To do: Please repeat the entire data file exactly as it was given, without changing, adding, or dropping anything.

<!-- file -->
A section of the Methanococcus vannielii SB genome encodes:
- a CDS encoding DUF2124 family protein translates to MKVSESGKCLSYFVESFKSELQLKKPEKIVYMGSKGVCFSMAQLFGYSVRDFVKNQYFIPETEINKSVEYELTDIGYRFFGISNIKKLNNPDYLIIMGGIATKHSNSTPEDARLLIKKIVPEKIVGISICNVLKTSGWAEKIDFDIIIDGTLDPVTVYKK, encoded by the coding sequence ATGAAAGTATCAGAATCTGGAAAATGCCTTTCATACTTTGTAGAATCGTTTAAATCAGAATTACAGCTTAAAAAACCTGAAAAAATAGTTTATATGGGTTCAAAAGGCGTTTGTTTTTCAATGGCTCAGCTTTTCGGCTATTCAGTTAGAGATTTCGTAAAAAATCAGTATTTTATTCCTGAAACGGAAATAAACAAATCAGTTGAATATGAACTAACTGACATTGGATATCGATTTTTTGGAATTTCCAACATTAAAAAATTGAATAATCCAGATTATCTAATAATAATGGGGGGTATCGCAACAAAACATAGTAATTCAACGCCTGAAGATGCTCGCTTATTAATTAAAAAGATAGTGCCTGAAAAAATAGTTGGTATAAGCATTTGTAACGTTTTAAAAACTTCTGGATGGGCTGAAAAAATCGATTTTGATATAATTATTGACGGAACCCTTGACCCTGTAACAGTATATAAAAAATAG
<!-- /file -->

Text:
A section of the Methanococcus vannielii SB genome encodes:
- a CDS encoding DUF2124 family protein translates to MKVSESGKCLSYFVESFKSELQLKKPEKIVYMGSKGVCFSMAQLFGYSVRDFVKNQYFIPETEINKSVEYELTDIGYRFFGISNIKKLNNPDYLIIMGGIATKHSNSTPEDARLLIKKIVPEKIVGISICNVLKTSGWAEKIDFDIIIDGTLDPVTVYKK, encoded by the coding sequence ATGAAAGTATCAGAATCTGGAAAATGCCTTTCATACTTTGTAGAATCGTTTAAATCAGAATTACAGCTTAAAAAACCTGAAAAAATAGTTTATATGGGTTCAAAAGGCGTTTGTTTTTCAATGGCTCAGCTTTTCGGCTATTCAGTTAGAGATTTCGTAAAAAATCAGTATTTTATTCCTGAAACGGAAATAAACAAATCAGTTGAATATGAACTAACTGACATTGGATATCGATTTTTTGGAATTTCCAACATTAAAAAATTGAATAATCCAGATTATCTAATAATAATGGGGGGTATCGCAACAAAACATAGTAATTCAACGCCTGAAGATGCTCGCTTATTAATTAAAAAGATAGTGCCTGAAAAAATAGTTGGTATAAGCATTTGTAACGTTTTAAAAACTTCTGGATGGGCTGAAAAAATCGATTTTGATATAATTATTGACGGAACCCTTGACCCTGTAACAGTATATAAAAAATAG